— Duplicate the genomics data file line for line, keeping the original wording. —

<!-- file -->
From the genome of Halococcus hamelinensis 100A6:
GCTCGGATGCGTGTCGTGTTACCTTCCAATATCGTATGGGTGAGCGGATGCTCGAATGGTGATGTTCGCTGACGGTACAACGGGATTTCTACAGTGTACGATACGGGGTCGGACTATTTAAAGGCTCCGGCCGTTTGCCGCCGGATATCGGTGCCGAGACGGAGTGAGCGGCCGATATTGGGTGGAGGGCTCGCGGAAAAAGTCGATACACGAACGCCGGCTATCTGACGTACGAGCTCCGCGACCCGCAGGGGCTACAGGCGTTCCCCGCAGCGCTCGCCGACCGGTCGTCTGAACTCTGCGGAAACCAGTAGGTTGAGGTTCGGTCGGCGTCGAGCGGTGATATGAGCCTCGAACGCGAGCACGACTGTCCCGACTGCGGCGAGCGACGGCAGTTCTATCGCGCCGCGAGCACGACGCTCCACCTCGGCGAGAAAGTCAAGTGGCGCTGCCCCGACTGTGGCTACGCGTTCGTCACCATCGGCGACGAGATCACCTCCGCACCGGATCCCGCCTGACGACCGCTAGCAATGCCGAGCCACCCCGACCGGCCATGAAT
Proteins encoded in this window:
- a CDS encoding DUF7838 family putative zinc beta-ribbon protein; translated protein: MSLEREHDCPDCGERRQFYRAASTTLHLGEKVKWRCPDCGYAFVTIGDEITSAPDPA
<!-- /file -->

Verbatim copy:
From the genome of Halococcus hamelinensis 100A6:
GCTCGGATGCGTGTCGTGTTACCTTCCAATATCGTATGGGTGAGCGGATGCTCGAATGGTGATGTTCGCTGACGGTACAACGGGATTTCTACAGTGTACGATACGGGGTCGGACTATTTAAAGGCTCCGGCCGTTTGCCGCCGGATATCGGTGCCGAGACGGAGTGAGCGGCCGATATTGGGTGGAGGGCTCGCGGAAAAAGTCGATACACGAACGCCGGCTATCTGACGTACGAGCTCCGCGACCCGCAGGGGCTACAGGCGTTCCCCGCAGCGCTCGCCGACCGGTCGTCTGAACTCTGCGGAAACCAGTAGGTTGAGGTTCGGTCGGCGTCGAGCGGTGATATGAGCCTCGAACGCGAGCACGACTGTCCCGACTGCGGCGAGCGACGGCAGTTCTATCGCGCCGCGAGCACGACGCTCCACCTCGGCGAGAAAGTCAAGTGGCGCTGCCCCGACTGTGGCTACGCGTTCGTCACCATCGGCGACGAGATCACCTCCGCACCGGATCCCGCCTGACGACCGCTAGCAATGCCGAGCCACCCCGACCGGCCATGAAT
Proteins encoded in this window:
- a CDS encoding DUF7838 family putative zinc beta-ribbon protein; translated protein: MSLEREHDCPDCGERRQFYRAASTTLHLGEKVKWRCPDCGYAFVTIGDEITSAPDPA